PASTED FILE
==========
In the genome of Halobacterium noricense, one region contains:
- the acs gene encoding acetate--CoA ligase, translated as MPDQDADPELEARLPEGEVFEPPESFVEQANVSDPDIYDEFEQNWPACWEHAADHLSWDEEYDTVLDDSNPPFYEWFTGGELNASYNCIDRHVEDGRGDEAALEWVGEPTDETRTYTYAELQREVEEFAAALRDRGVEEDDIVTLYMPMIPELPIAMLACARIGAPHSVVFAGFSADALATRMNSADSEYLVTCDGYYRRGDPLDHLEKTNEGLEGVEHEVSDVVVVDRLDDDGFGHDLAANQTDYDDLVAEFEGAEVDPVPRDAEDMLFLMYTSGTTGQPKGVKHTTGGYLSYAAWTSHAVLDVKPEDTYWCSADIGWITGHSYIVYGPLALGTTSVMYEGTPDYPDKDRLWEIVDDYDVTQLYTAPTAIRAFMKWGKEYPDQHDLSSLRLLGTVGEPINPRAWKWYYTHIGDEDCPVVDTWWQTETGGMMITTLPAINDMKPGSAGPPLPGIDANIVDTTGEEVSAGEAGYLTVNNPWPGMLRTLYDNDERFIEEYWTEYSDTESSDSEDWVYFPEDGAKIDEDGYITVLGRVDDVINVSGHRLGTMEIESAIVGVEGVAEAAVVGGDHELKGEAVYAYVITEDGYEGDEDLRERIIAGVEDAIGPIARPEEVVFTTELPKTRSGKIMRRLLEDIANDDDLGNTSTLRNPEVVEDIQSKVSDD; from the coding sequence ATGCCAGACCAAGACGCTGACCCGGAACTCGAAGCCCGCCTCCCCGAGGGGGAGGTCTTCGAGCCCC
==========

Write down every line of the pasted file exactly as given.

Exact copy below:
In the genome of Halobacterium noricense, one region contains:
- the acs gene encoding acetate--CoA ligase, translated as MPDQDADPELEARLPEGEVFEPPESFVEQANVSDPDIYDEFEQNWPACWEHAADHLSWDEEYDTVLDDSNPPFYEWFTGGELNASYNCIDRHVEDGRGDEAALEWVGEPTDETRTYTYAELQREVEEFAAALRDRGVEEDDIVTLYMPMIPELPIAMLACARIGAPHSVVFAGFSADALATRMNSADSEYLVTCDGYYRRGDPLDHLEKTNEGLEGVEHEVSDVVVVDRLDDDGFGHDLAANQTDYDDLVAEFEGAEVDPVPRDAEDMLFLMYTSGTTGQPKGVKHTTGGYLSYAAWTSHAVLDVKPEDTYWCSADIGWITGHSYIVYGPLALGTTSVMYEGTPDYPDKDRLWEIVDDYDVTQLYTAPTAIRAFMKWGKEYPDQHDLSSLRLLGTVGEPINPRAWKWYYTHIGDEDCPVVDTWWQTETGGMMITTLPAINDMKPGSAGPPLPGIDANIVDTTGEEVSAGEAGYLTVNNPWPGMLRTLYDNDERFIEEYWTEYSDTESSDSEDWVYFPEDGAKIDEDGYITVLGRVDDVINVSGHRLGTMEIESAIVGVEGVAEAAVVGGDHELKGEAVYAYVITEDGYEGDEDLRERIIAGVEDAIGPIARPEEVVFTTELPKTRSGKIMRRLLEDIANDDDLGNTSTLRNPEVVEDIQSKVSDD; from the coding sequence ATGCCAGACCAAGACGCTGACCCGGAACTCGAAGCCCGCCTCCCCGAGGGGGAGGTCTTCGAGCCCC